Women With High Risk Of Breast, Ovarian Cancer Missing Out On Genetic Tests, Study Finds
And cost is not the top reason. The majority say they don't get tested because their doctor doesn't recommend it. "This really emphasizes the importance of cancer doctors in this process, and that patients get evaluated and tested the way they should be," says Allison Kurian, an associate professor at Stanford University and lead author on the study.
The Washington Post:
Many High-Risk Patients With Breast Cancer Aren’t Getting Genetic Testing. Here’s Why.
Doctors often fail to recommend genetic testing for breast-cancer patients, even those who are at high risk for mutations linked to ovarian and other cancers, according to a study published Tuesday. Researchers said the findings, which appear online in the Journal of the American Medical Association, are troubling because genetic tests can help guide women's choice of treatments for existing disease, as well as point to ways to reduce the risk of future cancer. (McGinley, 2/7)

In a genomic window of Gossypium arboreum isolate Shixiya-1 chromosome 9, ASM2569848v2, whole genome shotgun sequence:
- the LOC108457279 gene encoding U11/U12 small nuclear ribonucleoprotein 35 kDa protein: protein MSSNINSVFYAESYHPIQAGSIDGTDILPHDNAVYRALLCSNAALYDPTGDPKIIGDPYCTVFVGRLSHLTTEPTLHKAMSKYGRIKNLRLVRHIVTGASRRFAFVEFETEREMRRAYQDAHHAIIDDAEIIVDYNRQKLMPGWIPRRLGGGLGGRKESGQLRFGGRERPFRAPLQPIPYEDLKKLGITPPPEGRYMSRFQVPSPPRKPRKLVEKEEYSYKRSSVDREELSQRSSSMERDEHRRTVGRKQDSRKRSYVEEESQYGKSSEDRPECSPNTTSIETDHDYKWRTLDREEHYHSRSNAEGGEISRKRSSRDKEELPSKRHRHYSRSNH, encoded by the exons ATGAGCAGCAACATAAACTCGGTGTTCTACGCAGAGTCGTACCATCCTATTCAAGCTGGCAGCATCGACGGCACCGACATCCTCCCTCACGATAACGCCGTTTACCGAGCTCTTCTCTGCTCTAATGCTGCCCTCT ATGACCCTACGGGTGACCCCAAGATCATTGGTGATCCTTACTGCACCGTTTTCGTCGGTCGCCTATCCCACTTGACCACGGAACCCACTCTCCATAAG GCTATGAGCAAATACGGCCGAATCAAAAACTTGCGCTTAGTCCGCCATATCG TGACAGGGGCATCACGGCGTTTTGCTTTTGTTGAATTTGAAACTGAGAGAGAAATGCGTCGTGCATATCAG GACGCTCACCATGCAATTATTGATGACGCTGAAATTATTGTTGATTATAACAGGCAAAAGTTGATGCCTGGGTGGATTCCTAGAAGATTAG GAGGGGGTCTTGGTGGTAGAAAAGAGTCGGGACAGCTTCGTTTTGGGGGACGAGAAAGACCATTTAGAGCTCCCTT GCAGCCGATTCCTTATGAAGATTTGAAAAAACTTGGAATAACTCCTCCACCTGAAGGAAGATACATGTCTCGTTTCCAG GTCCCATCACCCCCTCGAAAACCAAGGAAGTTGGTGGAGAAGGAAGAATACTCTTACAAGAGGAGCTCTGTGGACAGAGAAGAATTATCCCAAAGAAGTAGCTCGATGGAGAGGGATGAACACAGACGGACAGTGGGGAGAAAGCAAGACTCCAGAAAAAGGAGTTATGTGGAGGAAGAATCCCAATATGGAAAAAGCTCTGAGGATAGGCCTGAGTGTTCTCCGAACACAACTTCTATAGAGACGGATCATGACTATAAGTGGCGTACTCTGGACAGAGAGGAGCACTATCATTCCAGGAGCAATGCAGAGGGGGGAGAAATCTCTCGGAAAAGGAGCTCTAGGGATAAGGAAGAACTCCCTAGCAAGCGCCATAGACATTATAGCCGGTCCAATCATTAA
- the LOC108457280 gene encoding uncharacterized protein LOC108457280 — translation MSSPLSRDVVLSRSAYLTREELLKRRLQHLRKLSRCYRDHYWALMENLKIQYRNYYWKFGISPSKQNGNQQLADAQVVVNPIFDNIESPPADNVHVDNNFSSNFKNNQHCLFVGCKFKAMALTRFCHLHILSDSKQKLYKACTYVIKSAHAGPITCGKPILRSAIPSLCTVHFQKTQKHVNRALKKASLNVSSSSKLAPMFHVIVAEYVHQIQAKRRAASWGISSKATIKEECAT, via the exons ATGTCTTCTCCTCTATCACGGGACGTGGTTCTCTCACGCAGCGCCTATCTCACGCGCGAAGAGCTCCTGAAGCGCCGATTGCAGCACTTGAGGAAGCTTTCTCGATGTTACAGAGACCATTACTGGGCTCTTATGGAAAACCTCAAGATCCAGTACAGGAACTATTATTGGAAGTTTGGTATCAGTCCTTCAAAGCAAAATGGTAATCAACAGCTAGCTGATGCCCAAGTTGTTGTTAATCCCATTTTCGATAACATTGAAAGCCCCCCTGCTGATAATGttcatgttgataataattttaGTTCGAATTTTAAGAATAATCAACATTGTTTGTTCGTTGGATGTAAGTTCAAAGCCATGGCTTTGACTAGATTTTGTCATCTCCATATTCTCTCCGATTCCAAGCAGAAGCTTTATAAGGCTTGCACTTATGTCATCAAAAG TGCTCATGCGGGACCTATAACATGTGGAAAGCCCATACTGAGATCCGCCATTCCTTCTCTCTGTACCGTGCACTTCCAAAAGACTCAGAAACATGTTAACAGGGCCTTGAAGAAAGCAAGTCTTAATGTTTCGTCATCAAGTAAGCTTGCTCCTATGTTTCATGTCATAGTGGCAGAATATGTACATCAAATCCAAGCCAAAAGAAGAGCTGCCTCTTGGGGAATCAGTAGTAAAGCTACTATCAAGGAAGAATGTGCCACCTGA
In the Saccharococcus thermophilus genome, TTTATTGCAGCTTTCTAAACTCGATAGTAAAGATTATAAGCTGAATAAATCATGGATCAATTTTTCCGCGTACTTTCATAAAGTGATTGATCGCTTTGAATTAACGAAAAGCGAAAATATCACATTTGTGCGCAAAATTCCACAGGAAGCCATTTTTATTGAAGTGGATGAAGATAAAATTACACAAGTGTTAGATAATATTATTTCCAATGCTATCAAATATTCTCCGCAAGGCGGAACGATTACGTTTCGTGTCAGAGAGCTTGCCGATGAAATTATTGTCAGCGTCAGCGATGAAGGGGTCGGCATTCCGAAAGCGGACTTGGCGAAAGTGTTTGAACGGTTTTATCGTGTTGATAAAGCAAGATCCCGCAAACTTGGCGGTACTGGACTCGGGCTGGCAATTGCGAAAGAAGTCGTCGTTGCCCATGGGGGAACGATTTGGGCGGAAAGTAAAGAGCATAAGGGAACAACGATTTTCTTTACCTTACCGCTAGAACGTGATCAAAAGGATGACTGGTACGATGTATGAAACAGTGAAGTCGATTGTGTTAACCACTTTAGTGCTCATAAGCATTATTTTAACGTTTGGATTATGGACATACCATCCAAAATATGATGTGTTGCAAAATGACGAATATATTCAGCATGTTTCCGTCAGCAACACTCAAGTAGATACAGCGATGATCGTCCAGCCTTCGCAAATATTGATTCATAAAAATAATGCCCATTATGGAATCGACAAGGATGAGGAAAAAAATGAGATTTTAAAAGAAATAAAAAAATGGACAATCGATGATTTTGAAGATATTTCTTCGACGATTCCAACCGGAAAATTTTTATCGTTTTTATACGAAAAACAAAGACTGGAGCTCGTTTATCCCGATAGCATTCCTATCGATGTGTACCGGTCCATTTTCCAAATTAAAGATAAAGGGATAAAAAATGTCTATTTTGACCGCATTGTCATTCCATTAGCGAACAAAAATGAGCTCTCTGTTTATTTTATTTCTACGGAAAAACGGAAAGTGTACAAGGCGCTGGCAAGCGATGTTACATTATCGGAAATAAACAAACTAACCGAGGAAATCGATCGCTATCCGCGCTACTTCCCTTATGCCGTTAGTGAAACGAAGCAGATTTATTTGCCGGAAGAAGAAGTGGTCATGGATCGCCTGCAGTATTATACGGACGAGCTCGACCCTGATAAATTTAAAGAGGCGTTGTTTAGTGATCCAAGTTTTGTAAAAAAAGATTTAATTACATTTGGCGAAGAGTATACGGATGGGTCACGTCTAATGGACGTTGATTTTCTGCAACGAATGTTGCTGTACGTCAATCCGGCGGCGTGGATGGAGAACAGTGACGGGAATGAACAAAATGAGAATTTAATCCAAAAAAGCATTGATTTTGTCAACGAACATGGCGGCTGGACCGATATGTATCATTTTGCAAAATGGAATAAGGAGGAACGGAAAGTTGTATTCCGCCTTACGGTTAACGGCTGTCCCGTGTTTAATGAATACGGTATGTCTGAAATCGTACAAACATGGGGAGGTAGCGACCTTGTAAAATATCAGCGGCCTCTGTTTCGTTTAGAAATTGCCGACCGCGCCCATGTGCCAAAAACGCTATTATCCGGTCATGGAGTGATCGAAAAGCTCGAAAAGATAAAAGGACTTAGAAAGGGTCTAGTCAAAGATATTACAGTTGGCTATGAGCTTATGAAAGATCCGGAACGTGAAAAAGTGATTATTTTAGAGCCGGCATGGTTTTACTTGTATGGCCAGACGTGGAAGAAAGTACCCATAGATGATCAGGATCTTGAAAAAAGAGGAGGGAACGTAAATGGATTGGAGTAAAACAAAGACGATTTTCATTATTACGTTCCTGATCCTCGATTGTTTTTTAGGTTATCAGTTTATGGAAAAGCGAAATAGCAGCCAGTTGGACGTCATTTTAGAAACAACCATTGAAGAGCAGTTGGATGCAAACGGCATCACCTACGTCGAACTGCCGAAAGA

Women With Breast Cancer Miss Out On Genetic Testing
When asked why they didn't get tested, the majority of the 773 high-risk patients said it was because their doctor didn't recommend it to them. Just 13.7 percent of them said the test was too expensive, and 10.7 percent said they didn't want it. The researchers say this suggests a disconnect between oncologist and patient, whether it be assessing BRCA risk isn't on the physician's radar, or that they just don't find it important. The study surveyed 2,529 women overall. (Boddy, 2/7)